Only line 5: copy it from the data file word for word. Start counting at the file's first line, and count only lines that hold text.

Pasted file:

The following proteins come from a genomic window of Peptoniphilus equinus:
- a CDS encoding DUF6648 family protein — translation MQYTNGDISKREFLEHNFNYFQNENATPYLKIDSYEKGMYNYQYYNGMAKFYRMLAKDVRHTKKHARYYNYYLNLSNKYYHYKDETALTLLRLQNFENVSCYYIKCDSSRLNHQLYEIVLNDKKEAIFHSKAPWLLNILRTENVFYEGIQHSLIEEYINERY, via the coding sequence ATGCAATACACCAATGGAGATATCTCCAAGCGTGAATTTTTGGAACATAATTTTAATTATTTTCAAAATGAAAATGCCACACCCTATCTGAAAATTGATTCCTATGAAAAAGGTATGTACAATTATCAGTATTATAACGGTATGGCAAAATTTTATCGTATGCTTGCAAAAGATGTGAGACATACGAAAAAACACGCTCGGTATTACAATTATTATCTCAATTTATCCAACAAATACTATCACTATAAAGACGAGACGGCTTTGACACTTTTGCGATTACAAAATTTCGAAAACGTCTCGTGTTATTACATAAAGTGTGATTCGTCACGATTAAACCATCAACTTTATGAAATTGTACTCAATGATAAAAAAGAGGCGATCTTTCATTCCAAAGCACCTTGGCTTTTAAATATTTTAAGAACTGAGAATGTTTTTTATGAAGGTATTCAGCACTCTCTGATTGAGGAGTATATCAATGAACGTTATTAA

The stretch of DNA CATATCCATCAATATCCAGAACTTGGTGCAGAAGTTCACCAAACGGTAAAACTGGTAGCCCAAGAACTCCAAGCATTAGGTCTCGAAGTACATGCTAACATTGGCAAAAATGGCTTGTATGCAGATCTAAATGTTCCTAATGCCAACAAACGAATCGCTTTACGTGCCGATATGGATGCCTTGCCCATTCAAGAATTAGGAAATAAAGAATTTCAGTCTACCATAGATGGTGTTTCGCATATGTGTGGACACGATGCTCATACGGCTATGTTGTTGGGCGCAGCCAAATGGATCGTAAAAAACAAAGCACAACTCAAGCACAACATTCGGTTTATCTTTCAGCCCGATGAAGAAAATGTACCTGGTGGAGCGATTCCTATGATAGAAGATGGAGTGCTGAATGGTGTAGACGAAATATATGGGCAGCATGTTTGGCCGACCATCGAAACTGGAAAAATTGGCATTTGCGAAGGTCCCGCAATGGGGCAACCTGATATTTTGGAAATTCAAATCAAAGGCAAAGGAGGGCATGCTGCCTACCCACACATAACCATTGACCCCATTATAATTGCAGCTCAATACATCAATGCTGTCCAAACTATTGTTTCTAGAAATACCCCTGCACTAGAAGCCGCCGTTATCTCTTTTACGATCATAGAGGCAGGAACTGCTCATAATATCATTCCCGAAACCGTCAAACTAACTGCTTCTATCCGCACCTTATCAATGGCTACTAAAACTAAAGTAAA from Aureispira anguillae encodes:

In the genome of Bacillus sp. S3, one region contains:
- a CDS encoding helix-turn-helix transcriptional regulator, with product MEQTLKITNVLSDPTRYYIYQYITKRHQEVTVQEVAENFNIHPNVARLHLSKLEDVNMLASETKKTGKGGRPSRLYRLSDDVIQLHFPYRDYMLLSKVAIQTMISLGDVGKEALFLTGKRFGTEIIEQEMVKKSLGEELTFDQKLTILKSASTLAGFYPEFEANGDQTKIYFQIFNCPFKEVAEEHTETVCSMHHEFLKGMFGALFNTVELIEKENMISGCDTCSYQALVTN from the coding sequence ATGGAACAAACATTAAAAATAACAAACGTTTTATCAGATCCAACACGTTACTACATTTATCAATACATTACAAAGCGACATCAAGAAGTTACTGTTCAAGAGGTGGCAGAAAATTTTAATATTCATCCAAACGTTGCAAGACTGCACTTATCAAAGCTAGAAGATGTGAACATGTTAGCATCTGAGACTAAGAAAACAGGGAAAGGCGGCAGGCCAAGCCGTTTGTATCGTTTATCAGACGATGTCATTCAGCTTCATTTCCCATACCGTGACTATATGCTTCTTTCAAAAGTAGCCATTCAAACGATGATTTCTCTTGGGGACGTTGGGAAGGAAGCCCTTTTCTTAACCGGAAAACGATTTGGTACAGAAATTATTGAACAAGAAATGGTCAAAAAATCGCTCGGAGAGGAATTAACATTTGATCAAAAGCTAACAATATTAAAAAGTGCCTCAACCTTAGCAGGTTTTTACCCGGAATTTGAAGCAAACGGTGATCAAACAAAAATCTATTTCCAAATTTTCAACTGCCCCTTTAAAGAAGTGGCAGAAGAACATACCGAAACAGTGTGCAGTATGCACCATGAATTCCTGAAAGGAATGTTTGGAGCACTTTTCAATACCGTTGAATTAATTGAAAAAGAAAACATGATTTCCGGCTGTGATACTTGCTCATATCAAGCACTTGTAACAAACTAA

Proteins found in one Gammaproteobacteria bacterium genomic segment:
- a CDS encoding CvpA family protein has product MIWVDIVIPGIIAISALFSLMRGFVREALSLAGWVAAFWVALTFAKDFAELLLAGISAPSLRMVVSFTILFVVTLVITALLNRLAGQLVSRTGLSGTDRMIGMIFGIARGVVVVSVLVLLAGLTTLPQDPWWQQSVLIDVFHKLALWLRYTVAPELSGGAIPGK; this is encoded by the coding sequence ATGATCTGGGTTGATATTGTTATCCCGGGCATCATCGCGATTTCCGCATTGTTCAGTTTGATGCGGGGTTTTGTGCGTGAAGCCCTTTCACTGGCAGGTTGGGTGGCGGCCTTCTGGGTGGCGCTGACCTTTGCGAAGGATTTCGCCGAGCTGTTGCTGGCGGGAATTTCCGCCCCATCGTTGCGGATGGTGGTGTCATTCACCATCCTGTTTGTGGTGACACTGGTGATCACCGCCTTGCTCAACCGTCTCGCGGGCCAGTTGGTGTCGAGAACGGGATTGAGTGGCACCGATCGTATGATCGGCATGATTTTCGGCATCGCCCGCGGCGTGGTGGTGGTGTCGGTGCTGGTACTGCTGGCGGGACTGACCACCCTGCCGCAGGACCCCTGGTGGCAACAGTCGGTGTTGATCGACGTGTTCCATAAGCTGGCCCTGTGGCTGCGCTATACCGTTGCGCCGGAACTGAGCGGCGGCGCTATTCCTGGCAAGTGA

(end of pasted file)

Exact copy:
- a CDS encoding helix-turn-helix transcriptional regulator, with product MEQTLKITNVLSDPTRYYIYQYITKRHQEVTVQEVAENFNIHPNVARLHLSKLEDVNMLASETKKTGKGGRPSRLYRLSDDVIQLHFPYRDYMLLSKVAIQTMISLGDVGKEALFLTGKRFGTEIIEQEMVKKSLGEELTFDQKLTILKSASTLAGFYPEFEANGDQTKIYFQIFNCPFKEVAEEHTETVCSMHHEFLKGMFGALFNTVELIEKENMISGCDTCSYQALVTN from the coding sequence ATGGAACAAACATTAAAAATAACAAACGTTTTATCAGATCCAACACGTTACTACATTTATCAATACATTACAAAGCGACATCAAGAAGTTACTGTTCAAGAGGTGGCAGAAAATTTTAATATTCATCCAAACGTTGCAAGACTGCACTTATCAAAGCTAGAAGATGTGAACATGTTAGCATCTGAGACTAAGAAAACAGGGAAAGGCGGCAGGCCAAGCCGTTTGTATCGTTTATCAGACGATGTCATTCAGCTTCATTTCCCATACCGTGACTATATGCTTCTTTCAAAAGTAGCCATTCAAACGATGATTTCTCTTGGGGACGTTGGGAAGGAAGCCCTTTTCTTAACCGGAAAACGATTTGGTACAGAAATTATTGAACAAGAAATGGTCAAAAAATCGCTCGGAGAGGAATTAACATTTGATCAAAAGCTAACAATATTAAAAAGTGCCTCAACCTTAGCAGGTTTTTACCCGGAATTTGAAGCAAACGGTGATCAAACAAAAATCTATTTCCAAATTTTCAACTGCCCCTTTAAAGAAGTGGCAGAAGAACATACCGAAACAGTGTGCAGTATGCACCATGAATTCCTGAAAGGAATGTTTGGAGCACTTTTCAATACCGTTGAATTAATTGAAAAAGAAAACATGATTTCCGGCTGTGATACTTGCTCATATCAAGCACTTGTAACAAACTAA